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In July 2015, the Juvenile Court of Cherokee County, Georgia terminated the parental rights of a father and a mother as to their three minor children, I.L.M., I.T.M., and B.M. On October 8, 2015, in a separate case, the Cherokee County Department of Family and Children Services (“DFCS”) filed a petition alleging the parents’ newly-born child E.G.M. to be dependent. That same day, the juvenile court entered a protective custody order and appointed a guardian ad litem for E.G.M.; an adjudication hearing on DFCS’s petition was scheduled for October 22, 2015. At the hearing on that date, all parties announced that they were ready to proceed. However, the court, on its own motion and over the parents’ objections, decided to continue the hearing until a later date, and set the adjudication hearing for November 18, 2015; no written continuance order was entered at that time. The Georgia Supreme Court granted certiorari to the Court of Appeals in the case of In the Interest of E.G.M., 798 SE2d 639 (2017), to determine whether the Court of Appeals erred in the manner in which it applied certain provisions of the Juvenile Code, OCGA 15-11-1, et seq., pertaining to the juvenile court’s decision to order a continuance of a dependency hearing. Finding that the continuance order did not meet the requirements of OCGA 15-11-110, and it was that flawed continuance order that caused the failure to meet the adjudication time limit of OCGA 15-11-118(a), the Supreme Court reversed: "The General Assembly has stated that dependency proceedings are to be completed expeditiously, OCGA 15-11-100 (2) , dismissal of a petition without prejudice furthers that goal by imposing a consequence for a failure to meet the statutory time requirements, see In the Interest of M.D.H., 300 Ga. 46, 57 (6) (793 SE2d 49) (2016), and in the circumstances of this case, we must conclude that the juvenile court abused the discretion afforded it under OCGA 15-11-181(a) to dismiss the petition without prejudice." View "In the Interest of I. L. M. et al., children" on Justia Law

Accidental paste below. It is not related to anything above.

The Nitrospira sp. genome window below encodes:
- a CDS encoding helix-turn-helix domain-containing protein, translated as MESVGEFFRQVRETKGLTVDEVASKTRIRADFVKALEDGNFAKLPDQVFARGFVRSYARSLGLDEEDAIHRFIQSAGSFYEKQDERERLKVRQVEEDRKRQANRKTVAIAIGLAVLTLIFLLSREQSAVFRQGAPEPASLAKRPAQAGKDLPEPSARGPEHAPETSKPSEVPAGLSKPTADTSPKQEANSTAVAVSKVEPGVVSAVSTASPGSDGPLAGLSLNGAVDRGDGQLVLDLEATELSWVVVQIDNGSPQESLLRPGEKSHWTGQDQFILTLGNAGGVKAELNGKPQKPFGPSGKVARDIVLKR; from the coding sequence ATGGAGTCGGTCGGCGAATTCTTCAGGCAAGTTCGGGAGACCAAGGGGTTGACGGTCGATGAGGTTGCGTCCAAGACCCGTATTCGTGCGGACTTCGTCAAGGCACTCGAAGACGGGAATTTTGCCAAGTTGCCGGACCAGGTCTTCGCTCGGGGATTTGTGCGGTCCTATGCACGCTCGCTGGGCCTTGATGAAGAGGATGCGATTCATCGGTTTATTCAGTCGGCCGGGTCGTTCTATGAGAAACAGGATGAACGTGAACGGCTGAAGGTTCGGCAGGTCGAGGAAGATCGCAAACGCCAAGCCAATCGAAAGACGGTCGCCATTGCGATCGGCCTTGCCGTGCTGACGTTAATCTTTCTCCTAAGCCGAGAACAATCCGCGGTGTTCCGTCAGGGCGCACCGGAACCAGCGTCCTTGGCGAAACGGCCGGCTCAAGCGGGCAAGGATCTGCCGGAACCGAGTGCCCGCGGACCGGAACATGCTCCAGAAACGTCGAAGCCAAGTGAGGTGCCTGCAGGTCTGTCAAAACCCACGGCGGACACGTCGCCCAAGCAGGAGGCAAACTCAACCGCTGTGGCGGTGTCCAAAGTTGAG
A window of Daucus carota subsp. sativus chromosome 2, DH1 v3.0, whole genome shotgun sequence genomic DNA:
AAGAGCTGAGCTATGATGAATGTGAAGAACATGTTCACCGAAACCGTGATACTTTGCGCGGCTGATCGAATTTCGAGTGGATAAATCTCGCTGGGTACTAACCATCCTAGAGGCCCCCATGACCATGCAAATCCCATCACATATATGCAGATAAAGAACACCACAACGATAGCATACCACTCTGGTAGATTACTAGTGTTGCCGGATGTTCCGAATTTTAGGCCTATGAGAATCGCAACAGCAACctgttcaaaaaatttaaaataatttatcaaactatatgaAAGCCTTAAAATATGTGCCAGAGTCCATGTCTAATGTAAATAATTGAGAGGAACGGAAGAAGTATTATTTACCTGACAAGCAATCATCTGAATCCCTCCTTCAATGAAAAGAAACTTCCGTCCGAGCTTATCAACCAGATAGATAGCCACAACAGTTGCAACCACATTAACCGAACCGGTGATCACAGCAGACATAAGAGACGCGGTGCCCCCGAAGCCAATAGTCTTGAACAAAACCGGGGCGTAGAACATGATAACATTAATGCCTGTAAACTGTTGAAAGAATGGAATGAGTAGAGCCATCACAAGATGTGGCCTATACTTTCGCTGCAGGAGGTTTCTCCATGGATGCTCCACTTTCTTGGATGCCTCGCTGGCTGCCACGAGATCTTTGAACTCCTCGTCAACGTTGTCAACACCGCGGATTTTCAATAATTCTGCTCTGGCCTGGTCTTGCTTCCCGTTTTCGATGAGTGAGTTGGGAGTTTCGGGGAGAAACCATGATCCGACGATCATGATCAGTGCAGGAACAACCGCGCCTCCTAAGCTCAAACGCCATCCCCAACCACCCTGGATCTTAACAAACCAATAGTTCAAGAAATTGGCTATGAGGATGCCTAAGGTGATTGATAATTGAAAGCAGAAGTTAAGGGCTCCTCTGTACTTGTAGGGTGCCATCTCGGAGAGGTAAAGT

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Appellant David Gallemore, III and appellee Wanda White divorced in 2009. Later, the parties were involved in a dispute over the amount of child support Gallemore was required to pay and whether he was in contempt for failing to pay what had been ordered. The Georgia Supreme Court granted Gallemore’s application for discretionary appeal to examine whether the trial court erred by holding Gallemore in contempt for failing to pay child support and by awarding attorney fees to White. After review, the Supreme Court affirmed contempt order, vacated the order awarding attorney fees, and remanded the case for further proceedings on that issue. View "Gallemore v. White" on Justia Law